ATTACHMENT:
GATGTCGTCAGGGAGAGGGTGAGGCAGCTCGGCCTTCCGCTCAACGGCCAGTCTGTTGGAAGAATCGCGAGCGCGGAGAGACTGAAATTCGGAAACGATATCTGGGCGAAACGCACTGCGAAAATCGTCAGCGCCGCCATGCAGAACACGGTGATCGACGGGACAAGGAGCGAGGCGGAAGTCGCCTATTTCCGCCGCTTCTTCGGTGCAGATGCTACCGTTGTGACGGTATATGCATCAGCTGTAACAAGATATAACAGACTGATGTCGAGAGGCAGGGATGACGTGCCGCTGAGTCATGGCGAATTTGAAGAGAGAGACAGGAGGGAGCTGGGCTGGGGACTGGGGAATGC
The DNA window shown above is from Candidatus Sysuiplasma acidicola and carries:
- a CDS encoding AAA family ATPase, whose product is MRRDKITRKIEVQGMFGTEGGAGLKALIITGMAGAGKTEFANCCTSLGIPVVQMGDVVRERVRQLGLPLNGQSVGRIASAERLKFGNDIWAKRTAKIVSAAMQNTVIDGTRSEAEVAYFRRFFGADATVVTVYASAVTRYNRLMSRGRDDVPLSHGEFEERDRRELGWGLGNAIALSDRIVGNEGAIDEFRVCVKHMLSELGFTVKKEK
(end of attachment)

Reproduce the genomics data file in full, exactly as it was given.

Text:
GATGTCGTCAGGGAGAGGGTGAGGCAGCTCGGCCTTCCGCTCAACGGCCAGTCTGTTGGAAGAATCGCGAGCGCGGAGAGACTGAAATTCGGAAACGATATCTGGGCGAAACGCACTGCGAAAATCGTCAGCGCCGCCATGCAGAACACGGTGATCGACGGGACAAGGAGCGAGGCGGAAGTCGCCTATTTCCGCCGCTTCTTCGGTGCAGATGCTACCGTTGTGACGGTATATGCATCAGCTGTAACAAGATATAACAGACTGATGTCGAGAGGCAGGGATGACGTGCCGCTGAGTCATGGCGAATTTGAAGAGAGAGACAGGAGGGAGCTGGGCTGGGGACTGGGGAATGC
The DNA window shown above is from Candidatus Sysuiplasma acidicola and carries:
- a CDS encoding AAA family ATPase, whose product is MRRDKITRKIEVQGMFGTEGGAGLKALIITGMAGAGKTEFANCCTSLGIPVVQMGDVVRERVRQLGLPLNGQSVGRIASAERLKFGNDIWAKRTAKIVSAAMQNTVIDGTRSEAEVAYFRRFFGADATVVTVYASAVTRYNRLMSRGRDDVPLSHGEFEERDRRELGWGLGNAIALSDRIVGNEGAIDEFRVCVKHMLSELGFTVKKEK